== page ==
The message in the cards
Len Yanielli/PW

The cards banged against the brick wall of my grade school. It was recess and we were playing cards. Our teachers knew what we were doing. Gambling.

The stakes were high. At least we thought so. Whoever had a card closer to that red brick wall won. Even if a card was right smack against that wall, it was no guarantee of a win. A leaner, when a card “stood up” against that wall, would guarantee a win.

What constituted a win? All the baseball cards that were tossed. Simple.

Actually, not so simple. Heartbreak could be involved. I would bring my stack of cards to school every day. It would include my most treasured cards, the New York Yankees.

A couple of years earlier, my Dad and uncles took me and a passel of cousins from Connecticut by train to a Yankee game. Mickey Mantle hit a home run. I was hooked, both on trains, baseball, and Mickey Mantle.

I wouldn’t see a train car again for a couple of years. Then, in 1955, I saw them floating down the Naugatuck River in one of those, we were told, once-in-a-century storms. Actually, it may have been a shot over the bow. It could have been an early sign of the impact of too much carbon in the atmosphere.

Anyway, my paper route gave me the change to buy a lot of bubble gum with those baseball cards tucked inside.

My Yankee cards were at the bottom of my stack. I wouldn’t play them unless in a desperate situation. If the recess bell rang and I was losing, that was desperation. I lost my Mickey Mantle card that way.

I became an inveterate collector of baseball cards. My older sister, always better organized than me, helped put them in a picture album. Some we taped – I would regret that later – and some we used photo edge holders. Later we moved them to plastic sheets.

Len Yanielli/PW

After doing this for a few years, I noticed a strange pattern. My Cincinnati Reds cards morphed into the Red Legs. What?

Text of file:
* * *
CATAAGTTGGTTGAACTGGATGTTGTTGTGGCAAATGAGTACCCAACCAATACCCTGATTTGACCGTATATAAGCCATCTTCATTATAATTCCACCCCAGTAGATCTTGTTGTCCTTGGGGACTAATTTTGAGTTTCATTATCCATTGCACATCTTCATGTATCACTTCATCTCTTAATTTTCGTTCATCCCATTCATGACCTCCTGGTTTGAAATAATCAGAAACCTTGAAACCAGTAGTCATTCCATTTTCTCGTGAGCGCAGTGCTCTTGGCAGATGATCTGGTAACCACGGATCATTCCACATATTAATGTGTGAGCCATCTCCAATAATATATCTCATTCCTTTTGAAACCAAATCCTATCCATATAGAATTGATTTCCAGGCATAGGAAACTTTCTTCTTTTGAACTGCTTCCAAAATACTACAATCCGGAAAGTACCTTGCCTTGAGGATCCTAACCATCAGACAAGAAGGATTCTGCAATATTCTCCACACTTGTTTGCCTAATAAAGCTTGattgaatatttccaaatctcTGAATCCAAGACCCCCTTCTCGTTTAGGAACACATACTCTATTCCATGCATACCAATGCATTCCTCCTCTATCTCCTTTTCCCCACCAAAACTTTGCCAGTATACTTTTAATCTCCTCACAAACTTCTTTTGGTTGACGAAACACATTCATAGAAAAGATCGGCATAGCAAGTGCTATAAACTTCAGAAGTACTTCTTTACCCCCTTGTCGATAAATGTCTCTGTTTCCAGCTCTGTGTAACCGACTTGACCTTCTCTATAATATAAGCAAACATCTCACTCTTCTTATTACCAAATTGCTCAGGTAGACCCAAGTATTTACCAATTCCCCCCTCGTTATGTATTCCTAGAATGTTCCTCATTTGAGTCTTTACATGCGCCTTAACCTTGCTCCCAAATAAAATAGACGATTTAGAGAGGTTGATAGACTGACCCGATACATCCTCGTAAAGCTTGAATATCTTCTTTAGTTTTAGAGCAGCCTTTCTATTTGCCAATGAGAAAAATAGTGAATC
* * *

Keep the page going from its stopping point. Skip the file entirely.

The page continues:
I asked my parents to explain what was going on here. No help. I went to the final authority, my older sister who was smarter than anyone in the family.

She gave a very passable answer. They couldn’t change to Red Sox since the Boston team already had that moniker.

I found that an acceptable explanation as all Yankee fans were well acquainted with the hated Bo Sox. That was it. It never dawned on me to ask why the change from Reds to Red Legs.

It was around this time that I heard a very scary story. I pointed to a tower on a far hill and asked my Mom what that was. She explained that it held water. Then she knelt down beside me and whispered the scary part in my ear. They say the communists were going to poison the water.

I went silent. I’m sure that she saw the frightened look on my face. My Mom assured me that our water was safe for now.

Some fifteen years later I learned the truth. It was the United States military, with a lot of help from Dupont and other chemical companies, that was using Agent Orange to poison the soils, waters, and food of the Vietnamese people. Napalm and white phosphorus, the latter of which is now being used by the Israeli military on Palestinians, were used directly on a peasant people.

My Mom, warm and endearing with an ever-present smile, was apolitical. She had picked up anti-communist propaganda from the far right at that time.

Senator Joe McCarthy, coached by the same Roy Cohen who nurtured big lie Donald Trump, needed such lies circulated to justify the witch-hunting of communists, labor leaders, and peace and social justice activists. It was the same fascistic atmosphere that snared Robert Oppenheimer. His wife, brother, and friends were communists.  He also came out against the hydrogen bomb.

Time, truth, and diligent work by the left progressives caught up with the fascist bully on December 2nd, 1954. The U.S. Senate voted to censure Senator McCarthy by a vote of 67–22. It made him one of the few senators ever to be disciplined in this fashion.

The Cincinnati Reds name was restored by 1959 and “Reds” returned to the uniform inside the wishbone-C.

In 1971, a neighborhood friend and I grabbed our backpacks and hitchhiked north through Maine. It seemed most youth were on the move seeking answers to the U.S. War in Vietnam, racism, and the social movements to stem the tide of both. We stopped in a small town where, we were told, friends would help us on our journey.

When we showed up, our new friends just got back from playing baseball. The name of their team was blazoned on their uniforms – Reds.

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Len Yannielli
Len Yannielli

Long-time environmental activist Len Yannielli is the author of "Lyme Disease," "An Owl for the Killing," and the children’s play "The Stolen Boy." "Moon Shadow of War" is a memoir of his experiences on the home front during the U.S. War in Vietnam. More educators were fired during the late 1960s and early 1970s than during the depths of the Cold War in the 1950s. He was one of them.